Another hard-earned victory is located at the former Elmhurst Gas Tank site. The area was threatened by the possible building of another Home Depot and the JPCA stepped up and made the strong statement that we don’t need more Home Depots we need a park. What seems like “magically” now, the City was able to acquire the land and a park is scheduled at the site.

COP 104 was formed by the JPCA when it became apparent that the neighborhood did not have adequate access to the police. COP 104 has been a success story because the JPCA was able to have the newly formed organization agree to meet in the different communities within the 104 Precinct boundaries thus giving access to the police too many who were previously alienated.

Let’s not forget the Cross Harbor project with hundreds of additional trucks earmarked for our residential streets. Again, the force of the JPCA, accompanied by the newly formed Middle Village/Maspeth Task Force was the deciding factor in killing that horrendous idea with all its negative environmental impact problems of thousands of more trucks on our roads.

Then there was the downzoning of the Middle Village/Maspeth area, a big assignment that the JPCA took on as we entered the 21st Century. We had to deal with an underfunded Department of City Planning and we, community volunteers, had to go door to door bringing the housing stock of the neighborhood up to date so City Planning could do its job. Talk about a “cost-effective” labor force for the city, nothing is easy!

With the hard work of our wonderful neighborhood volunteers and contributions from All Faiths Cemetery, Pullis Cemetery has been rehabilitated into a respectful burial site of the Pullis family, the family who occupied the home on the farm immediately adjacent to Juniper Park near Dry Harbor Road.

One of our biggest disappointments was the dismantling of the historic St. Savior’s Church located in Maspeth. Never giving up, the JPCA managed to collect all the wood from the church destruction and have it stored away for rebuilding on another site yet to be determined. This is a big job but not unusual because there is documented history of other landmark buildings being relocated to other locations throughout NYC.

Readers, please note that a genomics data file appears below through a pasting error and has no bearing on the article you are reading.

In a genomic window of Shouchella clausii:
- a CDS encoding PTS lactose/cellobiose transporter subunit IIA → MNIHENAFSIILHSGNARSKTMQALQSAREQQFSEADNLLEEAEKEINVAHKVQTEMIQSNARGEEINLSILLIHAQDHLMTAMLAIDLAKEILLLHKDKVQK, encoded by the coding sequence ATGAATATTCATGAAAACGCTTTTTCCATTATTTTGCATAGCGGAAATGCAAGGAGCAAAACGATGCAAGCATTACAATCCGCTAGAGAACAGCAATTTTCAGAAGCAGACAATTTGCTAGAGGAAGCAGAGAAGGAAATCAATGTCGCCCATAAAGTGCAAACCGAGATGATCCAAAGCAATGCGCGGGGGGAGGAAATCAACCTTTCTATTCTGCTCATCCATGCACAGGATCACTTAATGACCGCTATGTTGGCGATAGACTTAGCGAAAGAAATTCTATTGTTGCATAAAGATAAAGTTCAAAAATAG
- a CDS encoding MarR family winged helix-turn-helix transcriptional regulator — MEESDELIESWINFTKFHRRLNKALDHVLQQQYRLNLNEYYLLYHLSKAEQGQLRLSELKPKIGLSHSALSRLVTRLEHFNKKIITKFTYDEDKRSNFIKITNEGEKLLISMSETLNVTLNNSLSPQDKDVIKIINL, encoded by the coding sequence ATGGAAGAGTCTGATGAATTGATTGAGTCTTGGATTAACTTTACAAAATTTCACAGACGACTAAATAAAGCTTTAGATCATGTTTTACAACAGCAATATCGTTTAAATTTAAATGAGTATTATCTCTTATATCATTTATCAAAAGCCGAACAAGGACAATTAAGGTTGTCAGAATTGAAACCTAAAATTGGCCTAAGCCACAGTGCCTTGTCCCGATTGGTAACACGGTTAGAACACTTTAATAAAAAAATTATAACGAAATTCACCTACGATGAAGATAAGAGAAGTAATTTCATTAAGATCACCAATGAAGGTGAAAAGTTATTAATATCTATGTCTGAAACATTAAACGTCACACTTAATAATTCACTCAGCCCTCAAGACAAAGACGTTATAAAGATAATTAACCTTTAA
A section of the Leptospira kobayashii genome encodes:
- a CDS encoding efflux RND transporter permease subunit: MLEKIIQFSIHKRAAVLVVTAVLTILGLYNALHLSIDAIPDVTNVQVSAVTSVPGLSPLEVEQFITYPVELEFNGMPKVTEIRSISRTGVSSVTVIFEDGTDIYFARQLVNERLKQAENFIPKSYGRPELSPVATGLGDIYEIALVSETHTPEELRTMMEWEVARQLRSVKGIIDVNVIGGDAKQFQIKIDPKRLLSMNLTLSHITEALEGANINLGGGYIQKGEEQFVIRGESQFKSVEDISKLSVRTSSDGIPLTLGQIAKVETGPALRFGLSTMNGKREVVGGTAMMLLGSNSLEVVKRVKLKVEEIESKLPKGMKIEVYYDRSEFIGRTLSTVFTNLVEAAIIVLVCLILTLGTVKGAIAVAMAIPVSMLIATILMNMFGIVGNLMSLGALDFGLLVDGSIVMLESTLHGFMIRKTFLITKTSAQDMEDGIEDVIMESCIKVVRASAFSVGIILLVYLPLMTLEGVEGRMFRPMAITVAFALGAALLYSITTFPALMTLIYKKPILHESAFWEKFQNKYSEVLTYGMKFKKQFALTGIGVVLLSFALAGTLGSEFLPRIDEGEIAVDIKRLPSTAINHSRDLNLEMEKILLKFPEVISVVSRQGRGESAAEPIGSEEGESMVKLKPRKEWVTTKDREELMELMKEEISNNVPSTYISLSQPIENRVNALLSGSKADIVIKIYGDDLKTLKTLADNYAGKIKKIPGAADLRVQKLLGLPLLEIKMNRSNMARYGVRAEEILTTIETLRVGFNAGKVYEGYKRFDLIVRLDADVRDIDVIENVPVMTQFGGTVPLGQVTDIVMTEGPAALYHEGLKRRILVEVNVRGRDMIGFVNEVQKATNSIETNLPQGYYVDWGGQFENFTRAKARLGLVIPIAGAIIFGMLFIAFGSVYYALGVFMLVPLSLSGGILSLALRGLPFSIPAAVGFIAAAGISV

The Juniper Park Conservancy has been established and city money channel through this organization to help keep Juniper Park a beautiful oasis of activity for everyone from passive recreation to those who love sports.

The Juniper Juniors was formed in the year 2000 and hopefully, we will encourage our youth to volunteer to do good things for the community. The Juniper Juniors will set that example.

The JPCA sponsors the summer concert series in Juniper Valley Park, a popular musical extravaganza that the residents look forward to every summer.

There are many more accomplishments achieved by the Juniper Park Civic Association but space limitations preclude them from being listed in this article.

Hopefully, our great community will continue to thrive, always cloaked in the dedication and hard work from the legacy of our JPCA past leaders. Eventually, we live long enough to become the trailblazers for future generations.

Originally posted by Juniper Civic

We are #1 in the World!!!

We are happy and proud to announce, that Keller Williams is World’s Largest Real Estate Franchise by Agent Count!! Our company added a net gain of 17,000 associates in 2014, increasing its worldwide associate count to more than 112,000.

“We’re #1 and we’ve just begun!” – Gary Keller.

If you know of anybody who would like to join us please let us know!! New people are always WELCOMED here.

Snow and its “beauty”

We hope everyone is okay after the snow storm we encountered this week… Not as big as it was predicted, but still storm we rather not experience.
Children are back in school, we are back at work and streets are getting cleaner and of course safer.

Stay safe Everyone and make sure you are warm, too!!

Thanksgiving Prep!

One of the best U.S. Holidays is almost here!!!

Please share what are you favorite dishes, and how do you usually spend “Turkey Day” with your Family. Are you staying home or go away? We would love to hear from you…

We realtors must be careful!

Beverly Carter’s tragic murder just reminded us, Real Estate Agents to be very careful out there. We all are trying to make a living but this kind of a job is a risky job and we do not really know what might happen to us when we are going for an appointment or showing a property.
This is unreal what happened to Beverly, and we all are really, really sorry. May her soul rest in peace.

Realtors, please be cautious and good luck!

Mosquito Spraying in parts of Queens this Tuesday.

Did you know that Department of Health will spray pesticide this Tuesday, September 16th? Spraying will include areas of Ozone Park, Richmond Hill, Woodhaven and Cypress Hills.
The spraying will start at 8:00 p.m. and will finish at 6:00 a.m. the following morning.

If possible, stay indoor and remove children’s toys and your clothes from outdoors.
Best regards!